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Brahms’s Piano Variations – Garrick Ohlsson/Hyperion

Garrick Ohlsson

By Colin Anderson

Hyperion already has Garrick Ohlsson represented in its catalogue with the complete Chopin (literally so, for in addition to the solo piano music the box also includes the chamber music, songs and the piano-and-orchestra works, CDS44351/66). Two discs of Brahms’s Variations may seem less momentous than the sixteen required for Chopin’s oeuvre, but Ohlsson’s many musical insights and his magnificent technical skills make this a release demanding to be heard.

One could start with the Schumann Variations, its theme taken from Bunte Blätter (Schumann’s Opus 99), a soulful, stark and eruptive commentary on Brahms’s part reflecting Schumann’s confinement in an asylum and its effect on his household (wife Clara and several children) as well as Brahms’s own sadness and anger at the ruin of his close friend. Ohlsson stresses Brahms’s despair, the music sometimes offering beauty but little consolation. Contrast that with the warmth of the D minor Theme and Variations (a transcription Brahms made for Clara of the second movement of the B flat String Sextet, Opus 18), its Baroque countenance nobly sounded by Ohlsson who then elicits roulades of invention and compassion from its seemingly strict measures. The two Opus 21 sets of Variations, one on an Original Theme, the other on a Hungarian Song, are perhaps less well-known, yet each is full of dignified invention, and Ohlsson’s command and concentration bring each to life, the Hungarian arrangement somewhat outlandish, rather Beethovenian in its punch-drunk observations.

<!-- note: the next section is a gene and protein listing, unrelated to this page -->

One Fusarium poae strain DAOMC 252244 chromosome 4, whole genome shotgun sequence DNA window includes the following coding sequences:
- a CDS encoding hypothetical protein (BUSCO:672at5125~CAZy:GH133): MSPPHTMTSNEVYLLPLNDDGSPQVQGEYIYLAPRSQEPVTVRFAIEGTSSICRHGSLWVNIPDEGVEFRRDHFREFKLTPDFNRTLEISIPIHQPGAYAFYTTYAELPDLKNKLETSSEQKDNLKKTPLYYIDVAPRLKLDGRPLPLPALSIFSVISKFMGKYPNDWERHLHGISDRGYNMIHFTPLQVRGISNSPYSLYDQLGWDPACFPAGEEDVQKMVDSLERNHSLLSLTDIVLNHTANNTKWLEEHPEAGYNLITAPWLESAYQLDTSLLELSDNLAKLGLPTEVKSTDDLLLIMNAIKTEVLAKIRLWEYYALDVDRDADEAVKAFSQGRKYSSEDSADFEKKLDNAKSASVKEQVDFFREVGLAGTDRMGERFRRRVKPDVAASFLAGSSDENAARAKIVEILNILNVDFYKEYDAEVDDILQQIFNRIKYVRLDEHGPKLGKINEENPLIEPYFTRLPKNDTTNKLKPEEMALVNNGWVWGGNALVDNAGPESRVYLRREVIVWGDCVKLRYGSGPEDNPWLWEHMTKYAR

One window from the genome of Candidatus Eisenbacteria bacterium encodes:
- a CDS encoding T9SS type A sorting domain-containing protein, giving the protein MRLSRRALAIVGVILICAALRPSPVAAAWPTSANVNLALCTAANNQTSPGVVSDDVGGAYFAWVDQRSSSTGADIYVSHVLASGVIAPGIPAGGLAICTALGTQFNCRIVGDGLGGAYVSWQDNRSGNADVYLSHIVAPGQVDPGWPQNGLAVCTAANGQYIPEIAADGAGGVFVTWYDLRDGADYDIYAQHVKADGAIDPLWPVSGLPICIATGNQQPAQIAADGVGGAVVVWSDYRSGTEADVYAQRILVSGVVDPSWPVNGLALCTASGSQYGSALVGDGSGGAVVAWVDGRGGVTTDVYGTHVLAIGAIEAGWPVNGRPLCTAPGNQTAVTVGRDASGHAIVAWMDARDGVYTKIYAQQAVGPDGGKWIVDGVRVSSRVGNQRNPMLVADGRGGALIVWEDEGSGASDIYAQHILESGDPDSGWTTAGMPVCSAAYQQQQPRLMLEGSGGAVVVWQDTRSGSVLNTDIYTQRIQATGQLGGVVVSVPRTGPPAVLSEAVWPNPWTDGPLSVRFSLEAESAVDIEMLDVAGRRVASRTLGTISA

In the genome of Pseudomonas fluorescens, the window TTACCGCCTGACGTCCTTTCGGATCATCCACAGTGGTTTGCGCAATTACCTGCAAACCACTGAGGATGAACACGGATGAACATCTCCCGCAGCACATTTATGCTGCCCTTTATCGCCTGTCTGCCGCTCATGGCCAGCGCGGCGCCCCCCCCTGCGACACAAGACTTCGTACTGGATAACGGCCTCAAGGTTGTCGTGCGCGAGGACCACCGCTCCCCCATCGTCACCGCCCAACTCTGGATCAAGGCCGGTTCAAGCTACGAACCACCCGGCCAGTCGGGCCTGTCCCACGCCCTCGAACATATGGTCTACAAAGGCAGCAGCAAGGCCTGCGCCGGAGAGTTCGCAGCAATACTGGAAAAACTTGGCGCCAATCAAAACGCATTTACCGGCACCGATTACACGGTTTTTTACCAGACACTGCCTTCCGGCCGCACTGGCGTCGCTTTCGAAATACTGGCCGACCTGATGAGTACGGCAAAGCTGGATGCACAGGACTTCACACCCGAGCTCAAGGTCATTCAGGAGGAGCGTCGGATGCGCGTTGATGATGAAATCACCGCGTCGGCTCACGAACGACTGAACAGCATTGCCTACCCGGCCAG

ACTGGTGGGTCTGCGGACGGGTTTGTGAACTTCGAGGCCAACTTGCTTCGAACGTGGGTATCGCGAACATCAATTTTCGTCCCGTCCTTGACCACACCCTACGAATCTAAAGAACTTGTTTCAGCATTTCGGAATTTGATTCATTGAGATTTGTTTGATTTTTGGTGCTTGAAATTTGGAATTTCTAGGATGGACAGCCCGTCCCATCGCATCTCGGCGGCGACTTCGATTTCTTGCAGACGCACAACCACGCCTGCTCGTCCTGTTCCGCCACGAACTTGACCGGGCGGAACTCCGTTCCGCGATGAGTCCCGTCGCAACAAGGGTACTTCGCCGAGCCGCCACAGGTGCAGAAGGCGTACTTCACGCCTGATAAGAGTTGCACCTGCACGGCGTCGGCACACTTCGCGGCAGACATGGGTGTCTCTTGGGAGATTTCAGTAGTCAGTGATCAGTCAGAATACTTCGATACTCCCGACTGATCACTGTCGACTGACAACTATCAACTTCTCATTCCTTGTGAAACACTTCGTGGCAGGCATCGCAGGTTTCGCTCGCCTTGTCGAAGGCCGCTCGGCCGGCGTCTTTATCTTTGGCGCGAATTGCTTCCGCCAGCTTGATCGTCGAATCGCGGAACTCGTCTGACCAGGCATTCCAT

With the great Paganini and Handel Variations, Ohlsson is unstoppable; this is playing of devilish bravura setting in relief interpretations of disarming character and self-belief. The Paganini set, the Theme (from Caprice No.24 of course) – and played again at the start of Book II – is the creation of an alchemist, Brahms here finding his sorcerer counterpart in Ohlsson who opens the piano’s throttle to thrilling effect while still cruising as if in a limousine, unfailingly poised yet scintillating at speed and smoochy in lyricism, as required. To complete this notable release is a stunning account of the Handel Variations, crisp, nimble, full of imagination; a performance to bring a smile to the face and send admiring glances to a pianist who melds muscle with humour (whimsy at times) – rarely have to the Variations themselves seemed so individually delineated yet so belonging one to another, the Fugue a powerful envoi pealing to victory; a fabulous accomplishment on Ohlsson's part that like everything here seems seamless in its execution.

Such terrific music-making would shine through even on the most crackle-ridden shellac. As it is the piano is airily recorded yet with great presence and a wide dynamic range, a bass of substance and a treble that avoids harshness, an imposing but not intimidating beast of an instrument and one also capable of delicacy and tenderness, all within the gift of Garrick Ohlsson, who has here set down some rather remarkable and richly expressed performances.